A convicted rapist whose semen was found on a blanket at the scene of the 1982 rape and murder of a woman in Culpeper, Va., has told police that he did not commit the crime and had no memory of visiting the town, according to court documents unsealed yesterday.
Kenneth Tinsley, 58, has been named by police in court records as a suspect in the slaying of Rebecca Lynn Williams, 19, a crime that received national attention because a wrongly convicted man was nearly executed in the case. Earl Washington Jr., who is mildly mentally retarded, spent 17 years in prison for the killing, including 91/2 on death row, before he was exonerated through DNA tests.
Documents filed in U.S. District Court in Charlottesville that were made public yesterday show that Tinsley -- who is serving life in prison for the rape of an Albemarle waitress -- was interviewed by police in September 2000 after doubt over Washington's guilt prompted officials to revisit evidence in the case.
Scientists found no evidence that Washington had been at the scene, but they matched Tinsley's DNA with genetic material from a blanket that was in Williams's bedroom.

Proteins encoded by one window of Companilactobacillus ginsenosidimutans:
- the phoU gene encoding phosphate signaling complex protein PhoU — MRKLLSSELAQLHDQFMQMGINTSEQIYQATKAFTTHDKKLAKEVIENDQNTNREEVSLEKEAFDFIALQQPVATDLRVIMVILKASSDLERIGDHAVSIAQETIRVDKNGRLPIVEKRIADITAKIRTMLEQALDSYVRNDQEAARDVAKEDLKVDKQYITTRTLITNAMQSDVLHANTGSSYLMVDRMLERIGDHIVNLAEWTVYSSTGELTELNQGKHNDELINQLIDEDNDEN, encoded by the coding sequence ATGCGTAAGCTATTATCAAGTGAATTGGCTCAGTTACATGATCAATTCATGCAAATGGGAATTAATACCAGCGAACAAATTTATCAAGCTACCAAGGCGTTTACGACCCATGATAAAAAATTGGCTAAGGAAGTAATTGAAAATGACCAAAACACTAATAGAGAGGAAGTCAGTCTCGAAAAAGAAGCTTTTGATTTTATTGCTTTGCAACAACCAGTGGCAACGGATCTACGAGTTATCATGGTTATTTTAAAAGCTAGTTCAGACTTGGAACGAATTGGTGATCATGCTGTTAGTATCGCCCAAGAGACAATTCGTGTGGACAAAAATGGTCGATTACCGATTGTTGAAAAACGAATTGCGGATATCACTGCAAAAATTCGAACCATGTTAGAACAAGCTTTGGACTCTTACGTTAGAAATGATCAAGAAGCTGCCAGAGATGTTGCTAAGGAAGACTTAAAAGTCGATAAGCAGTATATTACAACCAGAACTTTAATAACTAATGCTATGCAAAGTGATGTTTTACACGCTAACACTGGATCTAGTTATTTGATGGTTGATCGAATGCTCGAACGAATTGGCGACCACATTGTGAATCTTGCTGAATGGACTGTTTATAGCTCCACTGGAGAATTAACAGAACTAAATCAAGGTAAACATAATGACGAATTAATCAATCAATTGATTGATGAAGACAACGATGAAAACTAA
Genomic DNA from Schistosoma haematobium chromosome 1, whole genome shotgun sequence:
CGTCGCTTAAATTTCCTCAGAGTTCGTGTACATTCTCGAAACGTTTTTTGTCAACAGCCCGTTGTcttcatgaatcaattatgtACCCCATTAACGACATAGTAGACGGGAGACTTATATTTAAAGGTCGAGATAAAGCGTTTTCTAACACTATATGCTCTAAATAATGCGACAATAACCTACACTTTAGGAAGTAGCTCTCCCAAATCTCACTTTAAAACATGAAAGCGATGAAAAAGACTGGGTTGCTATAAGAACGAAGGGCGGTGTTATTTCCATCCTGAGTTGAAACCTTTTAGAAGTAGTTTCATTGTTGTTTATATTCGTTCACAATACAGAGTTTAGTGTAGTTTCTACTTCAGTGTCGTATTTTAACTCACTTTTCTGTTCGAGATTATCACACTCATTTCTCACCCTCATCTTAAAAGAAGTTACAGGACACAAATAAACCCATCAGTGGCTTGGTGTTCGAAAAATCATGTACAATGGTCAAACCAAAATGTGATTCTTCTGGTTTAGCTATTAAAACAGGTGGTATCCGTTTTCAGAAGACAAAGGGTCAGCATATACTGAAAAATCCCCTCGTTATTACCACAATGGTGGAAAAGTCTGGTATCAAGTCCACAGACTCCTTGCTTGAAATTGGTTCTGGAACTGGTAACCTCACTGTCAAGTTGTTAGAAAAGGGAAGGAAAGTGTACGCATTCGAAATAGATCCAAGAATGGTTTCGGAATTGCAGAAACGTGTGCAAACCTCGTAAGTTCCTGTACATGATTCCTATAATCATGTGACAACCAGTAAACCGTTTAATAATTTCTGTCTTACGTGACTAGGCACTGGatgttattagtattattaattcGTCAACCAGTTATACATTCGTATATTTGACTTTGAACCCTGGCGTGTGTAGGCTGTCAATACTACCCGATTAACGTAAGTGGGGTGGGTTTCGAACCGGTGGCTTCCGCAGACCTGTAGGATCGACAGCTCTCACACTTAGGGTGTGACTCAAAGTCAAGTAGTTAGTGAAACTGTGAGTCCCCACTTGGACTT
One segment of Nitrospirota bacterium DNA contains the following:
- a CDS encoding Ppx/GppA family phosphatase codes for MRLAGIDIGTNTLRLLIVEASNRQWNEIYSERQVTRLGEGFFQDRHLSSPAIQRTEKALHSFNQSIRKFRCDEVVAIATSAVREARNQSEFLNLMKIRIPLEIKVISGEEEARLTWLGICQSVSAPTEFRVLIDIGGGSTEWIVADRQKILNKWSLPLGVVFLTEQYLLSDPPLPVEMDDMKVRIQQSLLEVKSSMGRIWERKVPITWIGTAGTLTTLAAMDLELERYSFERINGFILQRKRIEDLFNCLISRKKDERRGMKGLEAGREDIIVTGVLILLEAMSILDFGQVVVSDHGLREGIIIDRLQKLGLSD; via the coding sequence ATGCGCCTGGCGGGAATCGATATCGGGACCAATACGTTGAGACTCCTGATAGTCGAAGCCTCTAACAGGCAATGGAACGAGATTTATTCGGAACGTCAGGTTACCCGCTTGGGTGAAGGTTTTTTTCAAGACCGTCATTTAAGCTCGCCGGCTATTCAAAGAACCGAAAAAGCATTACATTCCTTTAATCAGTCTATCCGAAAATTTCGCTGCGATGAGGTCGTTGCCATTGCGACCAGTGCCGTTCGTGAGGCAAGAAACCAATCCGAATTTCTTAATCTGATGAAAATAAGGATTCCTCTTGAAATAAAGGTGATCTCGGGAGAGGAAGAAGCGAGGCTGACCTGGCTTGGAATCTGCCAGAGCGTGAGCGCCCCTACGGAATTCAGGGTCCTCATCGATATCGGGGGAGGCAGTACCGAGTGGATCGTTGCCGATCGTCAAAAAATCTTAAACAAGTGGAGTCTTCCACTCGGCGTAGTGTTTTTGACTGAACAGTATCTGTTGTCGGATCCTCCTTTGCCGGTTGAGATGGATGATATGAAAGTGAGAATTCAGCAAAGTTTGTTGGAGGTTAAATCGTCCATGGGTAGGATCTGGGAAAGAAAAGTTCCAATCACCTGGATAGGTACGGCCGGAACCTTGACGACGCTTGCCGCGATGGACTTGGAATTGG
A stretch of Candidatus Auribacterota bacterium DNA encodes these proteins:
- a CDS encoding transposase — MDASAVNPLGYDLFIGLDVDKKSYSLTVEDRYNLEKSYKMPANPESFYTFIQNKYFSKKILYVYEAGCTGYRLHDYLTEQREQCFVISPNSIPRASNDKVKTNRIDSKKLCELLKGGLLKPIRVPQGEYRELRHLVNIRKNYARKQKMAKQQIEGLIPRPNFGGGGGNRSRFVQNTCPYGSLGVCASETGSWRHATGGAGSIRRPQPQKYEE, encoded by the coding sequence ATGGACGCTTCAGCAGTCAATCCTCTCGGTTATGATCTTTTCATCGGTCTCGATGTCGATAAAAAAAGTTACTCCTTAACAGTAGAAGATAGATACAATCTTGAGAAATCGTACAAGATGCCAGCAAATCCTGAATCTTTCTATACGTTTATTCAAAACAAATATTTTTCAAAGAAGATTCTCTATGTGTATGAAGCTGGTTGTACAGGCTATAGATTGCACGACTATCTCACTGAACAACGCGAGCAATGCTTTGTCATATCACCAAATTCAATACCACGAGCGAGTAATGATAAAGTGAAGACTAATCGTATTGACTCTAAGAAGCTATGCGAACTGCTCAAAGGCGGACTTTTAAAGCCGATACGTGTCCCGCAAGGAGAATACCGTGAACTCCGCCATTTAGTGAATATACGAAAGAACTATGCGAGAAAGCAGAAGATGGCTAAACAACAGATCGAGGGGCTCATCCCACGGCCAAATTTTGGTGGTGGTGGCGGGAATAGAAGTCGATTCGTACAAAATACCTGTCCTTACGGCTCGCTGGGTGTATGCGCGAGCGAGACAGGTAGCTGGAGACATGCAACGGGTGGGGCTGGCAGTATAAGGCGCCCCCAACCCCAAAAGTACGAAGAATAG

Tinsley, who has not been charged in Williams's killing, told investigators "that if he had committed this crime he would tell the truth because he would want to free a fellow inmate," the documents state. He also has told police that detectives might have put his semen on the blanket.
The account of Tinsley's interview with authorities is part of a lawsuit Washington has filed against authorities involved in his arrest and prosecution. Virginia officials have sought to keep the papers sealed, citing an ongoing investigation. But Washington's attorneys, along with The Washington Post and several other media organizations, argued successfully that the papers should be made public.
Washington's attorneys have alleged that their client was coerced and intimidated by authorities and that Virginia's crime laboratory botched forensic tests in the case. They said genetic testing conducted by a private laboratory showed that the genetic material in Williams's body belongs to Tinsley.
According to court records, Virginia forensic scientists were not able to determine the source of the DNA from Williams's body but ruled out Washington, Tinsley and the victim's husband. Last month, Virginia Gov. Mark R. Warner (D) ordered an independent examination of the DNA testing performed in the case.